Thursday, May 22, 2008

StatoilHydro to build first full scale offshore floating wind turbine

StatoilHydro has decided to build the world’s first full scale floating wind turbine, Hywind, and test it over a two-year period offshore Karmøy. The The company is investing approximately 400 million NOK. Planned startup is autumn 2009.

The project combines known technology in an innovative way. A 2.3 MW wind turbine is attached to the top of a so-called Spar-buoy, a solution familiar from production platforms and offshore loading buoys.

“We have drawn on our offshore expertise from the oil and gas industry to develop wind power offshore,” says Alexandra Bech Gjørv, head of New Energy in StatoilHydro.

The rotor blades on the floating wind turbine will have a diameter of 80 metres, and the nacelle will tower some 65 metres above the sea surface. The floatation element will have a draft of some 100 metres below the sea surface, and will be moored to the seabed using three anchor points. The wind turbine can be located in waters with depths ranging from 120 to 700 metres.

“Taking wind turbines to sea presents new opportunities. The wind is stronger and more consistent, areas are large and the challenges we are familiar with from onshore projects are fewer,” says Alexandra Bech Gjørv.

Contracts signed
The pilot project will be assembled in Åmøyfjorden near Stavanger and is to be located some 10 kilometres offshore Karmøy in the county of Rogaland. The wind turbine itself is to be built by Siemens. Technip will build the floatation element and have responsibility for the installation offshore. Nexans will lay cables to shore, and Haugaland Kraft will be responsible for the landfall. Enova is supporting the project with 59 million NOK.

StatoilHydro is allocating in excess of 400 million NOK to building and developing the pilot, as well as research and development of the wind turbine concept. The goal of the pilot is to reduce costs so that floating wind power can compete in the power market.

“Floating wind power is not mature technology yet, and the road to commercialization and large scale development is long. An important aspect of the project is therefore research and development,” says Alexandra Bech Gjørv.

The company has entered into a technology development agreement with Siemens for the project. The wind turbines must function optimally even in large waves.

Need for further R&D
“The wind turbines must work satisfactorily even when subjected to movements, and it must also be possible to carry out necessary maintenance to the highest of safety standards,” says Bech Gjørv.

Tested in a wave tank
A three metre high model has already been tested successfully in SINTEF Marintek’s wave simulator in Trondheim. The goal of the pilot is to qualify the technology and reduce costs to a level that will mean that floating wind turbines can compete with other energy sources.

“If we succeed, then we will have taken a major step in moving the wind power industry offshore. Floating wind turbines can make a major contribution to providing the world with clean power, but there are major technical and commercial challenges that need to be resolved. If we are to succeed, we will need to cooperate closely with the authorities. As with other technologies for renewable energy, floating wind power will be dependent on incentive schemes to be viable,” says Alexandra Bech Gjørv.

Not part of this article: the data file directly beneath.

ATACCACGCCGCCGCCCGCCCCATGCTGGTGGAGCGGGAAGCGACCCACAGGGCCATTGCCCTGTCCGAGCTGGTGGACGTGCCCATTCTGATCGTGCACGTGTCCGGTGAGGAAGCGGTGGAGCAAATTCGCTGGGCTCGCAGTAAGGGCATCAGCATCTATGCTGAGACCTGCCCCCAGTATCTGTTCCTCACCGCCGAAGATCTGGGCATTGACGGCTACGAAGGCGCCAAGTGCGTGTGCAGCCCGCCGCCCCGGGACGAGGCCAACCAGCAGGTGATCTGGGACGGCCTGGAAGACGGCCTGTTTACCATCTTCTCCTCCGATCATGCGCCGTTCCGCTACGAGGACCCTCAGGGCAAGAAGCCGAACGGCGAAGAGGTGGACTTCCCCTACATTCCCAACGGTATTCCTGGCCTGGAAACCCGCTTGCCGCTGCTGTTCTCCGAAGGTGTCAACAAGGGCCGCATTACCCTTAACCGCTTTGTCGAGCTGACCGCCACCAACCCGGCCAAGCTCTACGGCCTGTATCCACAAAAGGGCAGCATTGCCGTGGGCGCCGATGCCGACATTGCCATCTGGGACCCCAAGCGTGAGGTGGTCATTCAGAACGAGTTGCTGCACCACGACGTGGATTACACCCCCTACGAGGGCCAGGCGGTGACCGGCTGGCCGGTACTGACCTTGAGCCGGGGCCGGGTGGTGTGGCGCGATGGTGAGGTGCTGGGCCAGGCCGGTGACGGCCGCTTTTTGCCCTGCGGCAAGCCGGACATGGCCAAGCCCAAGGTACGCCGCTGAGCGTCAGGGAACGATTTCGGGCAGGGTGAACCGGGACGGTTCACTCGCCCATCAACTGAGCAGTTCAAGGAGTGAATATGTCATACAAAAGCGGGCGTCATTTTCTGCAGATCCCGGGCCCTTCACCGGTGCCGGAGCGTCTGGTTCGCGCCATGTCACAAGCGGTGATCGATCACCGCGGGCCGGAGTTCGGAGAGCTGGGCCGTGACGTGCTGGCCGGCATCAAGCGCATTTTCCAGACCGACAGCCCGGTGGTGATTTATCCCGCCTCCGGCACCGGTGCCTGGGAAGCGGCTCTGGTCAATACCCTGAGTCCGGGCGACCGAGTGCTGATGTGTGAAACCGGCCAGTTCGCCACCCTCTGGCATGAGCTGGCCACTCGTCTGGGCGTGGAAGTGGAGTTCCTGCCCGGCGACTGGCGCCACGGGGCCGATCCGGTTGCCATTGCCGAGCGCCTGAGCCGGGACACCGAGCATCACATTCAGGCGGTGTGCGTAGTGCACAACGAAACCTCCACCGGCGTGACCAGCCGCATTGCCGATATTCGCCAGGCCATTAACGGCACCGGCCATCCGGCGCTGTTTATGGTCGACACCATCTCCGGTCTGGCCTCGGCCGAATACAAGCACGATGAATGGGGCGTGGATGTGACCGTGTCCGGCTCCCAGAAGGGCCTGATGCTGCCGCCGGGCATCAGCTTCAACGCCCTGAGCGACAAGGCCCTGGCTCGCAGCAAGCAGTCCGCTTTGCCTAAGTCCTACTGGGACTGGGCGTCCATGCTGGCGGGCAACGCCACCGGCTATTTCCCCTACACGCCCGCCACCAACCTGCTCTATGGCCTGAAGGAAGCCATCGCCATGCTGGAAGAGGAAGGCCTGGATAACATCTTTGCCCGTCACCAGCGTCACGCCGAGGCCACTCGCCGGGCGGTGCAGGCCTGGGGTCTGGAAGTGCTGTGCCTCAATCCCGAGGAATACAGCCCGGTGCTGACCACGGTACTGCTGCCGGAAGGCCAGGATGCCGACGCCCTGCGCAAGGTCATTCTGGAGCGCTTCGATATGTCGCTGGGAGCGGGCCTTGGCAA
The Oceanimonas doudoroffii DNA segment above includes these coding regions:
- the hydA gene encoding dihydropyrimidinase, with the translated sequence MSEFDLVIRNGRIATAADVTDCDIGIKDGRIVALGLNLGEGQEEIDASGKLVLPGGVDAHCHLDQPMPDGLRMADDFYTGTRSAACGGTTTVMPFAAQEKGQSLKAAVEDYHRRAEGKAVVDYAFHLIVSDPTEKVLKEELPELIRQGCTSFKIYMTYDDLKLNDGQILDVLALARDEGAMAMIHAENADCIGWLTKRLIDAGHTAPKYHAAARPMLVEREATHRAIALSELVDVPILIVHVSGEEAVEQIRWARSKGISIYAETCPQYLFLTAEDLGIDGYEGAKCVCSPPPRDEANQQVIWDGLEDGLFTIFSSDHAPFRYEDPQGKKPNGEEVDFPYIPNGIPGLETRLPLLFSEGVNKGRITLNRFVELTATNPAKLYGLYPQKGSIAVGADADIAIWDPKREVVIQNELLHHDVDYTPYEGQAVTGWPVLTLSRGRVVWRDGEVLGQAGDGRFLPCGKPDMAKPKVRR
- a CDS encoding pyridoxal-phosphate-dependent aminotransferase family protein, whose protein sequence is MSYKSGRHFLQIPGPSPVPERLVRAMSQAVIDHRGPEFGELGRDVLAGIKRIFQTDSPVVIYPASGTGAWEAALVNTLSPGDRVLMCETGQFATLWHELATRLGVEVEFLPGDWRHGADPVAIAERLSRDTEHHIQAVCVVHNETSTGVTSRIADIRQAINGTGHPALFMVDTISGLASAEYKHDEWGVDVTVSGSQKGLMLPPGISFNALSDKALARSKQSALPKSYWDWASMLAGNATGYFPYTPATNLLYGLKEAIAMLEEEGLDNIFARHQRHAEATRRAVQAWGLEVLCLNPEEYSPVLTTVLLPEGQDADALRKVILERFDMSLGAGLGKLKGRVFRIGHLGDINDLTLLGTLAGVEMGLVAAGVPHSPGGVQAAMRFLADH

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Wednesday, May 21, 2008

Greendex, a sustainable consumption index

You've read the news—everyone wants to be green now. But do you really know how your personal choices are adding up? What about the choices of your fellow citizens? How well are people around the globe adopting behaviors that can make the world a more environmentally sustainable place?

National Geographic and the international polling firm GlobeScan have just conducted a study measuring and monitoring consumer progress toward environmentally sustainable consumption in 14 countries around the world.

Why? We wanted to give people a better idea of how consumers in different countries are doing in taking action to preserve our planet by tracking, reporting, and promoting environmentally sustainable consumption and citizen behavior.

This quantitative consumer study of 14,000 consumers in a total of 14 countries asked about such behavior as energy use and conservation, transportation choices, food sources, the relative use of green products versus traditional products, attitudes towards the environment and sustainability, and knowledge of environmental issues. A group of international experts helped us determine the behaviors that were most critical to investigate.

The result: the National Geographic/GlobeScan "Consumer Greendex," a scientifically derived sustainable consumption index of actual consumer behavior and material lifestyles across 14 countries. The Greendex will be tracked over time and will be comparable across the selection of countries representing both the developed and developing world.